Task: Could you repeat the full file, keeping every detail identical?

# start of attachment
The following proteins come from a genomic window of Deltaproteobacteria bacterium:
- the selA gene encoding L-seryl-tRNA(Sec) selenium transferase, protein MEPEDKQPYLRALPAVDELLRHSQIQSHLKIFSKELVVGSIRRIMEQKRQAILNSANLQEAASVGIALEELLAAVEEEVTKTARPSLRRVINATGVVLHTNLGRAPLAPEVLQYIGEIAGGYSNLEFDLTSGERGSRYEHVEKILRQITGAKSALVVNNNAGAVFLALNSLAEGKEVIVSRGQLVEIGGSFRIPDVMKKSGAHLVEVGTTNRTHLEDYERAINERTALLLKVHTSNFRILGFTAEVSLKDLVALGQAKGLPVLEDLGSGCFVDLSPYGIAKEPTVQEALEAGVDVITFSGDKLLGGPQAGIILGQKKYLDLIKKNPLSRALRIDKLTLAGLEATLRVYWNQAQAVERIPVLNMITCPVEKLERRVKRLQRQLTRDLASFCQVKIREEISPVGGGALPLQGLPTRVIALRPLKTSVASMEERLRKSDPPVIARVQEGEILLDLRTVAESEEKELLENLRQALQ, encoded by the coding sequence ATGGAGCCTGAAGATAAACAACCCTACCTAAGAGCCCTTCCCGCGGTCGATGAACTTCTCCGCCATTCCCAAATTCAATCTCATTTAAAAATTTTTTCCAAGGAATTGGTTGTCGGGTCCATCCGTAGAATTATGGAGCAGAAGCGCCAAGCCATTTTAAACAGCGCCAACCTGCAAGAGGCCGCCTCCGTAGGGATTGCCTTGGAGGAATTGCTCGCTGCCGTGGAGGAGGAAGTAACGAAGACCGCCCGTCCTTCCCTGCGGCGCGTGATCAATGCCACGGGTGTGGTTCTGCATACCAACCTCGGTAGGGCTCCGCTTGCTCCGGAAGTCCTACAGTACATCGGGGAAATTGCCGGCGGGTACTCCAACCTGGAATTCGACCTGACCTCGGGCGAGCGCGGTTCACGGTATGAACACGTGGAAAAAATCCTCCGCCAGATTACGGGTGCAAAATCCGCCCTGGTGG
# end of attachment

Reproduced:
The following proteins come from a genomic window of Deltaproteobacteria bacterium:
- the selA gene encoding L-seryl-tRNA(Sec) selenium transferase, protein MEPEDKQPYLRALPAVDELLRHSQIQSHLKIFSKELVVGSIRRIMEQKRQAILNSANLQEAASVGIALEELLAAVEEEVTKTARPSLRRVINATGVVLHTNLGRAPLAPEVLQYIGEIAGGYSNLEFDLTSGERGSRYEHVEKILRQITGAKSALVVNNNAGAVFLALNSLAEGKEVIVSRGQLVEIGGSFRIPDVMKKSGAHLVEVGTTNRTHLEDYERAINERTALLLKVHTSNFRILGFTAEVSLKDLVALGQAKGLPVLEDLGSGCFVDLSPYGIAKEPTVQEALEAGVDVITFSGDKLLGGPQAGIILGQKKYLDLIKKNPLSRALRIDKLTLAGLEATLRVYWNQAQAVERIPVLNMITCPVEKLERRVKRLQRQLTRDLASFCQVKIREEISPVGGGALPLQGLPTRVIALRPLKTSVASMEERLRKSDPPVIARVQEGEILLDLRTVAESEEKELLENLRQALQ, encoded by the coding sequence ATGGAGCCTGAAGATAAACAACCCTACCTAAGAGCCCTTCCCGCGGTCGATGAACTTCTCCGCCATTCCCAAATTCAATCTCATTTAAAAATTTTTTCCAAGGAATTGGTTGTCGGGTCCATCCGTAGAATTATGGAGCAGAAGCGCCAAGCCATTTTAAACAGCGCCAACCTGCAAGAGGCCGCCTCCGTAGGGATTGCCTTGGAGGAATTGCTCGCTGCCGTGGAGGAGGAAGTAACGAAGACCGCCCGTCCTTCCCTGCGGCGCGTGATCAATGCCACGGGTGTGGTTCTGCATACCAACCTCGGTAGGGCTCCGCTTGCTCCGGAAGTCCTACAGTACATCGGGGAAATTGCCGGCGGGTACTCCAACCTGGAATTCGACCTGACCTCGGGCGAGCGCGGTTCACGGTATGAACACGTGGAAAAAATCCTCCGCCAGATTACGGGTGCAAAATCCGCCCTGGTGG